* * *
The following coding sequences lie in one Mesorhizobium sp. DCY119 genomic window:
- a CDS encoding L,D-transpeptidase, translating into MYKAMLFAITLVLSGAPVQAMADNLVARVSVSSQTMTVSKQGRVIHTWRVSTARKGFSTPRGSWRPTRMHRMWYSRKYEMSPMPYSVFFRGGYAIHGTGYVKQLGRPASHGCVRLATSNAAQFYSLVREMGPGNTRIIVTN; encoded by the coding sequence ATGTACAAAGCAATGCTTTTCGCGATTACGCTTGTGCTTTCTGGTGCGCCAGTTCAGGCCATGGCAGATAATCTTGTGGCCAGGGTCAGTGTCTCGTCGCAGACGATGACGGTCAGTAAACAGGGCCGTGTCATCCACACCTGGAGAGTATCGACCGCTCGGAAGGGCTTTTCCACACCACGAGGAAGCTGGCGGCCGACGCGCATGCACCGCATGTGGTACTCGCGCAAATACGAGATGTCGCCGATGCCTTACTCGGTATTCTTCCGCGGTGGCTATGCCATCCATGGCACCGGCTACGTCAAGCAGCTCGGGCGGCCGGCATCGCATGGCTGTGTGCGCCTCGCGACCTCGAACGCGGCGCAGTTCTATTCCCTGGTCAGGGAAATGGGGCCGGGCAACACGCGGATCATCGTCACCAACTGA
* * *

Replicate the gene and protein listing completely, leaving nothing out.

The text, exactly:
The following coding sequences lie in one Mesorhizobium sp. DCY119 genomic window:
- a CDS encoding L,D-transpeptidase, translating into MYKAMLFAITLVLSGAPVQAMADNLVARVSVSSQTMTVSKQGRVIHTWRVSTARKGFSTPRGSWRPTRMHRMWYSRKYEMSPMPYSVFFRGGYAIHGTGYVKQLGRPASHGCVRLATSNAAQFYSLVREMGPGNTRIIVTN; encoded by the coding sequence ATGTACAAAGCAATGCTTTTCGCGATTACGCTTGTGCTTTCTGGTGCGCCAGTTCAGGCCATGGCAGATAATCTTGTGGCCAGGGTCAGTGTCTCGTCGCAGACGATGACGGTCAGTAAACAGGGCCGTGTCATCCACACCTGGAGAGTATCGACCGCTCGGAAGGGCTTTTCCACACCACGAGGAAGCTGGCGGCCGACGCGCATGCACCGCATGTGGTACTCGCGCAAATACGAGATGTCGCCGATGCCTTACTCGGTATTCTTCCGCGGTGGCTATGCCATCCATGGCACCGGCTACGTCAAGCAGCTCGGGCGGCCGGCATCGCATGGCTGTGTGCGCCTCGCGACCTCGAACGCGGCGCAGTTCTATTCCCTGGTCAGGGAAATGGGGCCGGGCAACACGCGGATCATCGTCACCAACTGA